Red velvet frames another Tuesday night at Zinc Bar as James Francies gets inside a blues in 6 and stays there for a good long while. Now and then a virtuosic line escapes his right hand, but ultimately returns to the thick groove.
In five short years, the Houston-born pianist/composer has become a force on the New York scene, working steadily to dissolve genre lines and create new music that preserves and connects all his early influences, and explores the shape of what’s to come.
“Growing up in Houston, I was exposed to music at a very young age,” says Francies. “Playing classical music, playing in church, going to jam sessions and having different teachers—it was always just a mash of good music.” An artist who’s focused on uncovering innate musical connections, past and present, Francies finds himself less concerned with shoehorning one particular sound into another. Instead, he allows those connections to emerge naturally.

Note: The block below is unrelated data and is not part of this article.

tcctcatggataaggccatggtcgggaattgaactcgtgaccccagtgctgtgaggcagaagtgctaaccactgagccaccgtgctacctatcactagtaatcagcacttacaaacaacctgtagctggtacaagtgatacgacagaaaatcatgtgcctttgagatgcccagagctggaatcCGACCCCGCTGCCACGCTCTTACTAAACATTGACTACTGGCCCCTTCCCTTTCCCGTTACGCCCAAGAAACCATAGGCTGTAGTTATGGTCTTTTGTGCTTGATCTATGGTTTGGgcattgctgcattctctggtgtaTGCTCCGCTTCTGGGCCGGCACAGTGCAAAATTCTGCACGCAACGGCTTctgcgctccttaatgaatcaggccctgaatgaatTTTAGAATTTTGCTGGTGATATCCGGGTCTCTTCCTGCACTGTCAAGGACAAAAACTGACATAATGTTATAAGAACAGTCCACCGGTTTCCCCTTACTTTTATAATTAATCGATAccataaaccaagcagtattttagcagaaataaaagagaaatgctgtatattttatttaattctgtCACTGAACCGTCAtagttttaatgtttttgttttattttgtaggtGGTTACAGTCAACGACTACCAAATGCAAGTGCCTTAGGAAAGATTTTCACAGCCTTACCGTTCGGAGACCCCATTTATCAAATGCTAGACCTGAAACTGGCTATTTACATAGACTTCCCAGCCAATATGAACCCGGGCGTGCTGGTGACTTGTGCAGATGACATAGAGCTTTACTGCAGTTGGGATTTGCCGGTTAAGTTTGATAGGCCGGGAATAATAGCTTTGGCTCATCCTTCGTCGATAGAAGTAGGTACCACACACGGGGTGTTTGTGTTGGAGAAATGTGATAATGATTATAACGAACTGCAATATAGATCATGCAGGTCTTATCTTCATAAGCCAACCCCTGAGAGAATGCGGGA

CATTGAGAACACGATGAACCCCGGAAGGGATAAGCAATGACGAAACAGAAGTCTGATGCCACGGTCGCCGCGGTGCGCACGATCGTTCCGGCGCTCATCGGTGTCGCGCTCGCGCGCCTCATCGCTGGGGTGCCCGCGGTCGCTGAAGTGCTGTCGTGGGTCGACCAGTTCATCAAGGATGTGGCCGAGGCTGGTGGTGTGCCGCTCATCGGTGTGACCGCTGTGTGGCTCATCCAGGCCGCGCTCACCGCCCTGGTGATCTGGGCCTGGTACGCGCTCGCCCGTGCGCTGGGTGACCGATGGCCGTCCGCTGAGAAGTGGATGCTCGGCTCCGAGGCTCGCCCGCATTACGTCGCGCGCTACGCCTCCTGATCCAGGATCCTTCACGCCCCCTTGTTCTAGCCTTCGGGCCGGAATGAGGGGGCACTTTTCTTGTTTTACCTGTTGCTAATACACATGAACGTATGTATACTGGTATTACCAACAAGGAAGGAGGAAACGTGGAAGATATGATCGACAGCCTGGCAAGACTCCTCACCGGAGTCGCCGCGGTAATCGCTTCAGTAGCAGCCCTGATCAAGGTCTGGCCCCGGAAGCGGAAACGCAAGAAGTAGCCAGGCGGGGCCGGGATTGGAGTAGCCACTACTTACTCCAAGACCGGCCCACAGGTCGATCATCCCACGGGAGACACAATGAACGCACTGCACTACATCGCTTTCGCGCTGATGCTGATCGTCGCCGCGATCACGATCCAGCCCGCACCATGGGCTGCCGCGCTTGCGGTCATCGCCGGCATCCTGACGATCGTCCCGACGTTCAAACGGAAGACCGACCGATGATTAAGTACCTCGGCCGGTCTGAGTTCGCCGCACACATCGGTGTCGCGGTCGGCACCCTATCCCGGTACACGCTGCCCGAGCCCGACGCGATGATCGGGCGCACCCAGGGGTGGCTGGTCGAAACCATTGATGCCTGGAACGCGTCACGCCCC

“I don’t try to ‘combine’ my roots because once you have roots, you can’t really turn away from them,” he says. “I just try to let my personal experiences and my influences authentically come out. Having a jazz and classical foundation has really helped me understand where I want to go, where I’m going and where I am, musically.”
Where he is, musically, is where he is, physically. According to Francies, the New York music scene has had a profound effect not only on the way he plays, but on his degree of day-to-day hustle. “I never saw New York as an arrival; I always saw it more as a launching pad,” he says.
“I always wanted to come to New York—ever since I was 12. So I was always focused and still, to this day, working hard. When I got here, it wasn’t like, ‘Oh, I finally made it!’ It was more like, now you have to work twice as hard—three times as hard—to get to where you want to be. And I do enjoy it. New York’s one of those places that keeps you on your toes.” (more…)